Run Slow:

Do your long runs at a comfortable pace, one that allows you to converse with your training partners, at least during the beginning of the run. Toward the end, you may need to abandon conversation and concentrate on the act of putting one foot in front of the other to finish. However, if you find yourself finishing at a pace significantly slower than your pace in the first few miles, you probably need to start much slower, or include regular walking breaks. It’s better to run too slow during these long runs, than too fast.

The important point is that you cover the prescribed distance; how fast you cover it doesn’t matter.

Walking Breaks:

Walking is a perfectly acceptable strategy in trying to finish a marathon / half marathon. It works during training runs too. You could walk 1 minute out of every 10, or 1 minute every mile. Walking gives your body a chance to rest, and you’ll be able to continue running more comfortably.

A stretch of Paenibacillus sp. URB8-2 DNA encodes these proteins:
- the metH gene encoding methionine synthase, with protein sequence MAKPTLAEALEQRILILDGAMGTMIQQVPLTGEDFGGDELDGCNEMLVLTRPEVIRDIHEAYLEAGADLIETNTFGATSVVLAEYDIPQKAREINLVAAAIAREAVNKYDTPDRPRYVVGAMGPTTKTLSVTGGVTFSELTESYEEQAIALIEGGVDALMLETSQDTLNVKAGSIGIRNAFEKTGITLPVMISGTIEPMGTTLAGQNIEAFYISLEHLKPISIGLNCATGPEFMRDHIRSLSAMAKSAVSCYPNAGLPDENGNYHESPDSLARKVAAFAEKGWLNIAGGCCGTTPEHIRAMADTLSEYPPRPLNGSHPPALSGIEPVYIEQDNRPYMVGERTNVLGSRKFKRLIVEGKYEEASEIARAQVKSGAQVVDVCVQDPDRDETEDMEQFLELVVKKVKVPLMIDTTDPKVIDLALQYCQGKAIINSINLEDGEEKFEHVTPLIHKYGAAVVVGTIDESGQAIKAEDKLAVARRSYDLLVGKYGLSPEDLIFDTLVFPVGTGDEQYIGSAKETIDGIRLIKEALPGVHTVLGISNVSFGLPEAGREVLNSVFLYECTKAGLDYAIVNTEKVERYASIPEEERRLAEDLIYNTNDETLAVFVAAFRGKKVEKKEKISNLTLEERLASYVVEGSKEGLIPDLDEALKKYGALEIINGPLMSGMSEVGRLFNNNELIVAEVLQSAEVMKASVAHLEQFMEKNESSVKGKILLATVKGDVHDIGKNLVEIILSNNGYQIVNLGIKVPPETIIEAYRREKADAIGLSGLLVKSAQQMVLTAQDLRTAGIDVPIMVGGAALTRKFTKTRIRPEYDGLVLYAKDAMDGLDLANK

Cross-training is any other form of aerobic exercise that allows you to use slightly different muscles while resting (usually) after your long run. The best crosstraining exercises are swimming, cycling or even walking. Cross-training for an hour the day after your long runs will help you recover.


Rest is an important component of any training program as it is during the rest period (the 24 to 72 hours between hard bouts of exercise) that the muscles actually regenerate and get stronger. Hard running (such as the long runs) allows you to improve, however, you’ll find that you can’t run hard unless you are well rested. If you’re constantly fatigued you will fail to reach your potential. This is why rest days are vital. If you need to take more rest days – because of a cold or a late night at the office or a sick child – do so. The secret to success in any training program is consistency, so as long as you are consistent with your training during the full program, you can afford, and may benefit from, extra rest.

Keep track:

It is advisable that you keep track of your training efforts and results during race preparation. This will allow you to analyse your improvement. Looking at your “diary” can also help with motivation. I use to log my runs, great user Friendly website.